Using imagery and stories from his white water rafting trips on the Colorado River in the Grand Canyon, Gary Howard invites his audience to courageously consider how we can best transform our selves and our schools for the purpose of meeting the diverse and complex learning needs of our students. This interactive keynote is particularly aimed at schools and communities that are experiencing rapid demographic shift and seeking to move their people and their practices toward greater cultural competence and effectiveness.
In this motivational interactive address, Gary Howard uses lively stories and engaging conversations to draw out the deep connections between educational equity and the practice of pluralistic democracy in a diverse society. He describes the “four dispositions for good teaching,” which create a challenging agenda for helping us re-think our approach to teacher training, professional development, and school reform. Gary also provides a unique perspective on what it means to be an educated person, a perspective that takes us well beyond “career and college ready” and challenges us to reclaim our full humanity.
Using stories and images from his participation in the 50th Anniversary March on Washington for Jobs and Freedom, Gary Howard invites his audience to look back at where we’ve been and forward to where we need to be going. What is that “unfinished work” that Abraham Lincoln spoke of in his 1865 Second Inaugural Address and Martin Luther King, Jr. invoked in his landmark speech at the 1963 March? Will yesterday’s dream continue to be eclipsed by the nightmare scenario of increased inequality and erosion of social justice, or can we create that “beloved community” where the good of the many supersedes the greed of the few? How do we educate ourselves and learn from our students in order to carry out this cross-generational work?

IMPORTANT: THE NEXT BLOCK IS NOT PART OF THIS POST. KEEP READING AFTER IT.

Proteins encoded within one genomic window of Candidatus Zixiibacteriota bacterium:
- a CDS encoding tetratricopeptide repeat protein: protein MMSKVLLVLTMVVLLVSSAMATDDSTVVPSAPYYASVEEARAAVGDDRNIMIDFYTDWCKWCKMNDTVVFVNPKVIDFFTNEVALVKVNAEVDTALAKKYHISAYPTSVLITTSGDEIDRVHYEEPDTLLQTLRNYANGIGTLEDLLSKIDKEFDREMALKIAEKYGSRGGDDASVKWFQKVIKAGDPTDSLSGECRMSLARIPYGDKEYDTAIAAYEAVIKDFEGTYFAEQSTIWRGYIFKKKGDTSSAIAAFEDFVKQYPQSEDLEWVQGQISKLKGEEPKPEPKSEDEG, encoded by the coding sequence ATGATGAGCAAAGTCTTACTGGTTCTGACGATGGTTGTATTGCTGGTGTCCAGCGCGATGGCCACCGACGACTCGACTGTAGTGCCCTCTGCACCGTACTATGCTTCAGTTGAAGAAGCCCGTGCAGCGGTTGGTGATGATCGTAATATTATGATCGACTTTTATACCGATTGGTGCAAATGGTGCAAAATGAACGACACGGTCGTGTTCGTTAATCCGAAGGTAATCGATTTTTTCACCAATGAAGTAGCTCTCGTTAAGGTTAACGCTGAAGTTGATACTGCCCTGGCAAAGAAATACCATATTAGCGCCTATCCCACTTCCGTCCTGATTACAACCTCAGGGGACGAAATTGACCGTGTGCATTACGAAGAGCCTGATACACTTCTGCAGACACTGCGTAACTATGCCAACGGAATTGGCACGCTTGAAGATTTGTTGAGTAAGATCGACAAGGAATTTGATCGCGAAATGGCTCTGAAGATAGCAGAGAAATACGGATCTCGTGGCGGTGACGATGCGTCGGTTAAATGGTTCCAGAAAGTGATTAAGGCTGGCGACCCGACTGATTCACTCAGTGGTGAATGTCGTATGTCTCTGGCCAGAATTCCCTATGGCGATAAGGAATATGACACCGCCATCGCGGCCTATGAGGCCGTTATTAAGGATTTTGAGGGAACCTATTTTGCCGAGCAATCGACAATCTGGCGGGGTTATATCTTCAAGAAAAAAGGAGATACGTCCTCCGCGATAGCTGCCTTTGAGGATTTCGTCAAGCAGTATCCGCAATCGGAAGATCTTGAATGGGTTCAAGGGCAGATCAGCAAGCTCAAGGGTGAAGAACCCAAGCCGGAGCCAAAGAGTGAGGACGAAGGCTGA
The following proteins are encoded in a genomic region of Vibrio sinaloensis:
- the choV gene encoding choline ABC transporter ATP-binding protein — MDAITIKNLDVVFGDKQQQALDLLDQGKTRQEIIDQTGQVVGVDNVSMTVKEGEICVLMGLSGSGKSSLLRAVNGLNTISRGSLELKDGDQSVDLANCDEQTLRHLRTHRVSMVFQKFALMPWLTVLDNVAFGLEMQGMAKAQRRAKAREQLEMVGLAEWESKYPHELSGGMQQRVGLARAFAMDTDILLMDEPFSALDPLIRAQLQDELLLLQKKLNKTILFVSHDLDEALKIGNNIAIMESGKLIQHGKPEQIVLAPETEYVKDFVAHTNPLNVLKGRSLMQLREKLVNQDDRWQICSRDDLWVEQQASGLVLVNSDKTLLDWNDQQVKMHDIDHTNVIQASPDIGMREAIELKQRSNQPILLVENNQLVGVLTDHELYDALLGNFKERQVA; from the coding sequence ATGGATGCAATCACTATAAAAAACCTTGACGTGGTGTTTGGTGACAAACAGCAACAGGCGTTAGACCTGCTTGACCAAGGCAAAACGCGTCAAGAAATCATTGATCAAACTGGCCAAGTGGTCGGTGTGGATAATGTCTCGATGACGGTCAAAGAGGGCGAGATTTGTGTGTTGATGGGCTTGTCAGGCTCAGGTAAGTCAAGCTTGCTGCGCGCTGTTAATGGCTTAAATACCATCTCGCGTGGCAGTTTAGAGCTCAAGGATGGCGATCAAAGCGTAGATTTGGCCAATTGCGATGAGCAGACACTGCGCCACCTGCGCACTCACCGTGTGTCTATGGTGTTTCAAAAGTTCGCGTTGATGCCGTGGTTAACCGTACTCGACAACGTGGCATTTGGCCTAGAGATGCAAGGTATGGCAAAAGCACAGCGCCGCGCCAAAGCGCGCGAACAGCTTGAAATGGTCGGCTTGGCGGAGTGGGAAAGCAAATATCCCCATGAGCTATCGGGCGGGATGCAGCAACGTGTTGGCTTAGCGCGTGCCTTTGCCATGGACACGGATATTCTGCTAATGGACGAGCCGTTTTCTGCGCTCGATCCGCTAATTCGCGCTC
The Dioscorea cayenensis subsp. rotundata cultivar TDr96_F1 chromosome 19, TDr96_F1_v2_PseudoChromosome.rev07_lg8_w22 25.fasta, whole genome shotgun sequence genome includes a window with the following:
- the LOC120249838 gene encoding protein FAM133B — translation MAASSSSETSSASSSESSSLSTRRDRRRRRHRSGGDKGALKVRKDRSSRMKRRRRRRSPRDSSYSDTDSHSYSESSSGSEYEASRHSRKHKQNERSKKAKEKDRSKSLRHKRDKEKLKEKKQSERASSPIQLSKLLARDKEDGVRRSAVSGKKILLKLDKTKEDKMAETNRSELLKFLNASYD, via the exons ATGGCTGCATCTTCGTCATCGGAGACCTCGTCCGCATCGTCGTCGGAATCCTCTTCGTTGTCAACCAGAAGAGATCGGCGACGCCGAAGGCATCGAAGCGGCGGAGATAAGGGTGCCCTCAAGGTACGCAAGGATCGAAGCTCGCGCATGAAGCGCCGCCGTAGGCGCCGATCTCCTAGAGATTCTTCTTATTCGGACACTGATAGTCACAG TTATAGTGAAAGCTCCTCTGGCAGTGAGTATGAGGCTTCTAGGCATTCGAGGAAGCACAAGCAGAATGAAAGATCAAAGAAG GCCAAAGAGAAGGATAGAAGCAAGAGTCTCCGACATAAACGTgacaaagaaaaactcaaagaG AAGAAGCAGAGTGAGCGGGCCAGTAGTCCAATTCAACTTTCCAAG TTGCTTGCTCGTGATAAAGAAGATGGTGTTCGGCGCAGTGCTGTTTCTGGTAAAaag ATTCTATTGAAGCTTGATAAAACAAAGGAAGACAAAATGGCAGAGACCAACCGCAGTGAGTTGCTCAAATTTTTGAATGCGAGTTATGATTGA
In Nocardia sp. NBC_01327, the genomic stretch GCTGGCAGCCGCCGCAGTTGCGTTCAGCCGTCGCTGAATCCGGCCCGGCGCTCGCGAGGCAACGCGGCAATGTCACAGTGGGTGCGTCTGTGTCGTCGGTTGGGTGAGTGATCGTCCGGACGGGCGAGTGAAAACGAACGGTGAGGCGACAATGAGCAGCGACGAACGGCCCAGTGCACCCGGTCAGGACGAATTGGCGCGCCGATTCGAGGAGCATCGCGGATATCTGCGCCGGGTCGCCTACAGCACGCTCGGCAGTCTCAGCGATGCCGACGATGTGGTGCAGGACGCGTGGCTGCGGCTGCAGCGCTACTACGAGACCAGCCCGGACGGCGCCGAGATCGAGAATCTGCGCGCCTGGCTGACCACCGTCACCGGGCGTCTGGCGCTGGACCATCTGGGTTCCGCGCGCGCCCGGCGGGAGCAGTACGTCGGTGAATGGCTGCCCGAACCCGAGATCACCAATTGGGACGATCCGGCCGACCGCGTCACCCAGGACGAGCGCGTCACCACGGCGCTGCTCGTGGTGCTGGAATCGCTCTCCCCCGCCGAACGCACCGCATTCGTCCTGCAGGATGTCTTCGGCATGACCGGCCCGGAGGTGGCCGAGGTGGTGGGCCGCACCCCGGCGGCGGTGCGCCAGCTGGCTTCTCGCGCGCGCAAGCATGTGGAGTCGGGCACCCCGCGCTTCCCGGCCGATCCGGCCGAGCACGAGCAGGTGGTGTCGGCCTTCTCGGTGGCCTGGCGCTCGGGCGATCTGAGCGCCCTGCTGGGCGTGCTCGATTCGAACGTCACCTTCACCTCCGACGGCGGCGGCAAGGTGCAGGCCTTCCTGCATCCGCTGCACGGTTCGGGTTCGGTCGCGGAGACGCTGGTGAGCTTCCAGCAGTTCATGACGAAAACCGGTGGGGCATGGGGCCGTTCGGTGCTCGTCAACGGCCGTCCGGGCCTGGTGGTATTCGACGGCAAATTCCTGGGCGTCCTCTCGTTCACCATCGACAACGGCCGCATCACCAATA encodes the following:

This interactive keynote invites participants to join in a conversation that touches the heart of our nation’s political journey. How are White Americans dealing with their coming minority status, and how will they respond over the next few decades? The healing work of dismantling White dominance must be approached both from the inside-out and from the outside-in. This means White folks and People of Color together authentically engaging in the journey toward personal, professional, and political transformation. How do we best do this in our institutions in a way that avoids the divisive rhetoric of shame and blame and the paternalistic posturing of victimhood and entitlement? Gary invites his audience to share their best practices as well as their doubts, fears, and questions about doing social justice work with White people. He also demonstrates several engagement strategies that participants can use for facilitating social change workshops and conversations about race in their own settings.
Using imagery, stories, poetry, music and powerful metaphors from their outdoor adventures in wild places, Gary Howard and his sons, Benjie and Maketa, invite audiences to explore the challenges of becoming culturally competent and creating the kinds of relationships and culturally responsive teaching strategies that facilitate school success for more students. They demonstrate key ways that we as educators, parents, and school-community leaders can support both our students and our colleagues in their growth and development related to educational equity, social justice, and closing the opportunity gaps.